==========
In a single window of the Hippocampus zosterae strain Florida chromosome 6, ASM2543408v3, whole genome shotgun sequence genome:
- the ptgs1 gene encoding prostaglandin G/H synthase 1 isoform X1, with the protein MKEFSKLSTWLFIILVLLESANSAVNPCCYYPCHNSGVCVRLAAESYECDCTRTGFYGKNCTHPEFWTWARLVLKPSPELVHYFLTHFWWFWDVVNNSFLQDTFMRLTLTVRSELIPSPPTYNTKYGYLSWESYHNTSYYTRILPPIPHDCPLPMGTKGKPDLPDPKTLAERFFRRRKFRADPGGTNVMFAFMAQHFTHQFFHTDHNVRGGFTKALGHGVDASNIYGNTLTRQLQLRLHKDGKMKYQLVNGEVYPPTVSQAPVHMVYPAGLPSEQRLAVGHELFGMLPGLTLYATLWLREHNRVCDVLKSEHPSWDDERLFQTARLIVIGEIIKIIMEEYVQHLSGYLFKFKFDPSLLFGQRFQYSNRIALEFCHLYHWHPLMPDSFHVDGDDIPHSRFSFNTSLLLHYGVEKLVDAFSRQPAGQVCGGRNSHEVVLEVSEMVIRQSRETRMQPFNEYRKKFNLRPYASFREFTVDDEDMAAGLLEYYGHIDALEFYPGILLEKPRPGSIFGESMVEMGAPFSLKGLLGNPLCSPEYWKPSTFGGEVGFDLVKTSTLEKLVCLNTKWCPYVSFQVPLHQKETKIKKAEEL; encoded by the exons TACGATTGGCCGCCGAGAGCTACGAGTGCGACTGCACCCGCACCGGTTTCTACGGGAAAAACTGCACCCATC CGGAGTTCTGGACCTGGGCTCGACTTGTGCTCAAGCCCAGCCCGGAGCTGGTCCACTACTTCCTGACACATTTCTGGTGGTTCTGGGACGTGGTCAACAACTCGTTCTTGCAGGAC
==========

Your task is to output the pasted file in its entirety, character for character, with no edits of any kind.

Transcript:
In a single window of the Hippocampus zosterae strain Florida chromosome 6, ASM2543408v3, whole genome shotgun sequence genome:
- the ptgs1 gene encoding prostaglandin G/H synthase 1 isoform X1, with the protein MKEFSKLSTWLFIILVLLESANSAVNPCCYYPCHNSGVCVRLAAESYECDCTRTGFYGKNCTHPEFWTWARLVLKPSPELVHYFLTHFWWFWDVVNNSFLQDTFMRLTLTVRSELIPSPPTYNTKYGYLSWESYHNTSYYTRILPPIPHDCPLPMGTKGKPDLPDPKTLAERFFRRRKFRADPGGTNVMFAFMAQHFTHQFFHTDHNVRGGFTKALGHGVDASNIYGNTLTRQLQLRLHKDGKMKYQLVNGEVYPPTVSQAPVHMVYPAGLPSEQRLAVGHELFGMLPGLTLYATLWLREHNRVCDVLKSEHPSWDDERLFQTARLIVIGEIIKIIMEEYVQHLSGYLFKFKFDPSLLFGQRFQYSNRIALEFCHLYHWHPLMPDSFHVDGDDIPHSRFSFNTSLLLHYGVEKLVDAFSRQPAGQVCGGRNSHEVVLEVSEMVIRQSRETRMQPFNEYRKKFNLRPYASFREFTVDDEDMAAGLLEYYGHIDALEFYPGILLEKPRPGSIFGESMVEMGAPFSLKGLLGNPLCSPEYWKPSTFGGEVGFDLVKTSTLEKLVCLNTKWCPYVSFQVPLHQKETKIKKAEEL; encoded by the exons TACGATTGGCCGCCGAGAGCTACGAGTGCGACTGCACCCGCACCGGTTTCTACGGGAAAAACTGCACCCATC CGGAGTTCTGGACCTGGGCTCGACTTGTGCTCAAGCCCAGCCCGGAGCTGGTCCACTACTTCCTGACACATTTCTGGTGGTTCTGGGACGTGGTCAACAACTCGTTCTTGCAGGAC